My neighbours the animals

Lockdown again.  Forensic exploration of our own neighbourhood again, as we set off for daily exercise.  Yet one way or another, I’ve posted dozens of shots of the area I call home, and I can’t expect others to delight in it as I do. The other day though I noticed, as I hadn’t since the car-free spring lockdown when birds were vying for territory and nesting, distant birdsong.

It made me think about the creatures who share our daily round.  Not the elusive ones – the stoats, weasels, foxes, deer who decline to stick around as you get your camera out.  The types like Basil and Brenda, as our neighbours call the over-sexed pigeons who stomp across their roof, noisily indulging their passion at 6.00 a.m. 

Basil? Brenda? Who knows?

The horse who moved in with the Jacob sheep in the next field at the beginning of lockdown when her stables closed for business.  She’s still here. The hens next door, who sometimes deliver eggs for our breakfast.

The large flocks of sheep who are part of every farmer’s daily round in these parts – no cattle for us..

The heron who nicks fish from our landlord’s pond.

The mallards on the village pond, and the crows on the rooftops.  The squirrels dashing across our path and up the nearest tree.  The pheasants who are even more abundant this year, as lockdown’s put a stop to the shooting parties they were specifically bred for.  Rabbits too.  So many rabbits.  Why haven’t I got any photos of them?

The featured photos shows our much-frequented path through Sleningford Hall at Easter time, with all the new lambs.

Lens-Artists Challenge #123: Found in the Neighbourhood.

Author: margaret21

I'm retired and living in North Yorkshire, where I walk as often as I can, write, volunteer, and travel as often as I can.

61 thoughts on “My neighbours the animals”

  1. What a menagerie! And beautifully presented 🙂 🙂 That heron is a cracking shot, Margaret. You’re obviously using the early hours to your advantage. You’ve posted some lovely things lately.

    Liked by 1 person

    1. That heron’s a bit of a cheat really – no skill involved. It was the Night Camera wot dun it. But my early hours are driving me nuts. 4.00 Grrrr.


      1. And you’re nodding off by 9. No fun, is it, and a self-perpetuating cycle. I tried to stay in bed later this morning but I just get a headache. Might as well be up 🙂 🙂

        Liked by 1 person

      2. I hate getting up in the dark, and trying not to disturb Mick, but once I’m up I can be kwite productive… or not, as the mood goes. 🙂 And one of these days I’ll get a new laptop! Off out soon?


  2. you do have a lovely neighbourhood Margaret. And I still think of you daily, whenever I allow myself some more Heartbeat – you’d think that Yorkshire at large and that little film village in particular is far more dangerous than London….. all those police cases 😉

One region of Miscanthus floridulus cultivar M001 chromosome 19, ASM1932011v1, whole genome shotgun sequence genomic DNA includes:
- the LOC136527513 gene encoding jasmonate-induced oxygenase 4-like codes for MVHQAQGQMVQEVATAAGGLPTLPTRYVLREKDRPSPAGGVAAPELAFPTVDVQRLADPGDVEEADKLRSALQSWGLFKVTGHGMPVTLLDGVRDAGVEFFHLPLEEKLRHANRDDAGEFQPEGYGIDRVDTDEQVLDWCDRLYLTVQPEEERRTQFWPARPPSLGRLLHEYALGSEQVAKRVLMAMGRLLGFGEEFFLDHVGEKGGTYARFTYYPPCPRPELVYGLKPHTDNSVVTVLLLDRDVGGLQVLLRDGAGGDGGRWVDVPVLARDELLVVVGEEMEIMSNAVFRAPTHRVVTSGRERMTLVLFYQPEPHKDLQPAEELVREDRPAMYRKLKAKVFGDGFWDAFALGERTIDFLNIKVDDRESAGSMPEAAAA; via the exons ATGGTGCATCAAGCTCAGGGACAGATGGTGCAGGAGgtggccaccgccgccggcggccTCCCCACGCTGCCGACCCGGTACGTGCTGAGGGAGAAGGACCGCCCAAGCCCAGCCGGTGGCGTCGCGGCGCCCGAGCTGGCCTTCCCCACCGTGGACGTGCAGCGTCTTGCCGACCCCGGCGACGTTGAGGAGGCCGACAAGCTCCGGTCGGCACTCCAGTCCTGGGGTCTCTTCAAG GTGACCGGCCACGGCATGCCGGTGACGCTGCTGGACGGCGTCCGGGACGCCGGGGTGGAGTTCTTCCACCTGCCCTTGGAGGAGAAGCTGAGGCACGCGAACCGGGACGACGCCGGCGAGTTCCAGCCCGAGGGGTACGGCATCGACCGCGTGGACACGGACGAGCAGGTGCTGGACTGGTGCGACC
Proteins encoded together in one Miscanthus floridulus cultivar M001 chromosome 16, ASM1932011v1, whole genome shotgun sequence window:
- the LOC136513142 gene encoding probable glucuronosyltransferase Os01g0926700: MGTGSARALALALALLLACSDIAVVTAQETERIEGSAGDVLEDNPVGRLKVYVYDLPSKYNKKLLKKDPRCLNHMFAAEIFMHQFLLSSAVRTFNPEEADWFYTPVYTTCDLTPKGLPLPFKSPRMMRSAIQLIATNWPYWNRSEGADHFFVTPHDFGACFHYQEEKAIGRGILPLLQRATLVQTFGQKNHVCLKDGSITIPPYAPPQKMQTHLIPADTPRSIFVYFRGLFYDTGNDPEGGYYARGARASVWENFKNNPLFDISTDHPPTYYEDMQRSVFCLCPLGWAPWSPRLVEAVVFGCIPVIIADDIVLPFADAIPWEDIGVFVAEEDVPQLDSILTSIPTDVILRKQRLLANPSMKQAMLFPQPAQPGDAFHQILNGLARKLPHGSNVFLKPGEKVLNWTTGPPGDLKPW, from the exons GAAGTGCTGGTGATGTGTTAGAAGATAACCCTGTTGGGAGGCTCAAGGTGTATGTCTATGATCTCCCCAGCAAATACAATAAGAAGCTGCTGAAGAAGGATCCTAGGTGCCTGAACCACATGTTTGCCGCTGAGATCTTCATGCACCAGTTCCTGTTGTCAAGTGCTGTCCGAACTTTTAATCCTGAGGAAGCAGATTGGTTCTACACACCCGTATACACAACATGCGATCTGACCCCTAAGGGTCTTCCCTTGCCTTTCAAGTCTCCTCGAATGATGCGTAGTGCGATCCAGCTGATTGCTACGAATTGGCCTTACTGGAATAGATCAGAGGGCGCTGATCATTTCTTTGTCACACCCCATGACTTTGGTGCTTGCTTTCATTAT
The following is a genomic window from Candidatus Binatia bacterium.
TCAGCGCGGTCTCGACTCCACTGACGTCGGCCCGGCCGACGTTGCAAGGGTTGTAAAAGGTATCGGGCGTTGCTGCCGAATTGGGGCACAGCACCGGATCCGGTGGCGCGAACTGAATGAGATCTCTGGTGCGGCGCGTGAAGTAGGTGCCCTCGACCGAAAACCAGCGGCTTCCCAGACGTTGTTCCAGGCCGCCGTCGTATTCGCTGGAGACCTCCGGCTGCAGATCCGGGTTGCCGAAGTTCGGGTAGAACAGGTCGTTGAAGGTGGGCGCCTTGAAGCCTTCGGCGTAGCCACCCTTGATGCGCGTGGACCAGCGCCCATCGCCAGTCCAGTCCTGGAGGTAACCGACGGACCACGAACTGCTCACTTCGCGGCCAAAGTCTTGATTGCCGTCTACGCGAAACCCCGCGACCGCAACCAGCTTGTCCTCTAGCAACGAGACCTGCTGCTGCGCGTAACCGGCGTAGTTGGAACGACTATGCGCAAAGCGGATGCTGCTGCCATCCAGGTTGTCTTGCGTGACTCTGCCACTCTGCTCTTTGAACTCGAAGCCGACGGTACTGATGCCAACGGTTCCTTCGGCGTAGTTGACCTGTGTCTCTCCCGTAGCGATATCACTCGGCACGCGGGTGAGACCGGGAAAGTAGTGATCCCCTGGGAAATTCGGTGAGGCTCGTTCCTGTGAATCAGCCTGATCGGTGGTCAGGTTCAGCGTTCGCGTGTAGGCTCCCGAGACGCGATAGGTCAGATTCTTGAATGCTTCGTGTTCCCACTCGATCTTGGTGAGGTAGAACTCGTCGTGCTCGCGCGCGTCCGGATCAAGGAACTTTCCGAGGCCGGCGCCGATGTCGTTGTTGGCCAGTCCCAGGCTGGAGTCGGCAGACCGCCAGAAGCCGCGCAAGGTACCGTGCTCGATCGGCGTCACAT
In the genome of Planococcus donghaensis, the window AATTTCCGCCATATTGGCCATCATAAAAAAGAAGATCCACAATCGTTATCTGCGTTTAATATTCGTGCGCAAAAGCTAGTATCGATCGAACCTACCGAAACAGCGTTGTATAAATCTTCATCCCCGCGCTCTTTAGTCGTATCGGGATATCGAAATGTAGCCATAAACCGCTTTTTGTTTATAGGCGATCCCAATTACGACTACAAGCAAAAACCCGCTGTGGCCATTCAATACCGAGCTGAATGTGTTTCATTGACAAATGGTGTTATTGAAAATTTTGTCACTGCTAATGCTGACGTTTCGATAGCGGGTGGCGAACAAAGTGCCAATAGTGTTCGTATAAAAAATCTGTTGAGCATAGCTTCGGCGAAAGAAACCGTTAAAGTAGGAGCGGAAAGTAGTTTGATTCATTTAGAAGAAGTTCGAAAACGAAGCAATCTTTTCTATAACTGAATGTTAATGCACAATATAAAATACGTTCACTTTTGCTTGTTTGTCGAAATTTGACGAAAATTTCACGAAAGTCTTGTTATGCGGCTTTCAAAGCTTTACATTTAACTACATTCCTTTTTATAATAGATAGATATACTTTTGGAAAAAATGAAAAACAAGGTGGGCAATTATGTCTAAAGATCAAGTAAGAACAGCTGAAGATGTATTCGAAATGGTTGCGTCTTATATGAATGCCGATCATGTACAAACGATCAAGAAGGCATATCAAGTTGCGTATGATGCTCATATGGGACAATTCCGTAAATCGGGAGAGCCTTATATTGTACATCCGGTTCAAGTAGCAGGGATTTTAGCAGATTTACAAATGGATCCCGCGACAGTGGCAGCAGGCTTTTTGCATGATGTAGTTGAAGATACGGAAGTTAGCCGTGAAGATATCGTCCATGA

3. Your wonderful zoological collection made me smile. Cheers to the biodiversity that is around each of us. Great pic of the heron – and seems to be (to me) the same kind as the ones in my area and at the beach. Great Blue Heron?


  4. Lovely neighbours indeed, Margaret! And such a varied assembly. What long legged hens? And Pheasants are really colourful birds – what a great new life for them without hunters at their heels… Loved the description of the pigeons – but the names? Are they random or from a TV series or something? What came to mind immediately was Basil and Sybil – Fawlty Towers.


    1. I think the pigeons’ names are simply alliterative. There’s a Boris in there somewhere too. And those hens are striking too, aren’t they – they lay such tiny eggs! Pheasants are always common round here – they have no road sense whatever, so how so many survive is beyond me!


  5. Well this is a lovely theme. I do wish my neighbour would concentrate on sheep and not cattle, sheep are less annoying, unless they escape and eat my flowers. There was a particularly vocal cow/bullock in the barn last night, who knew how many sounds cattle can make. And I love the feature photo – desaturated?

    Liked by 1 person

    1. Nope. Just cold that day. Sheep can be (a) noisy, and (b) escapologists. Last year, one escaped from the field, couldn’t work out how to get back in, and broke her leg trying to batter the fence down.

      Liked by 1 person

      1. Well, thanks so much. No I hadn’t seen it. Is it an English blog? I guess so. The only bit that seemed odd was the line about No reductions in winter. With not a flower in sight, it’s a garden that is as good to be in in winter as in summer – in fact I prefer it!


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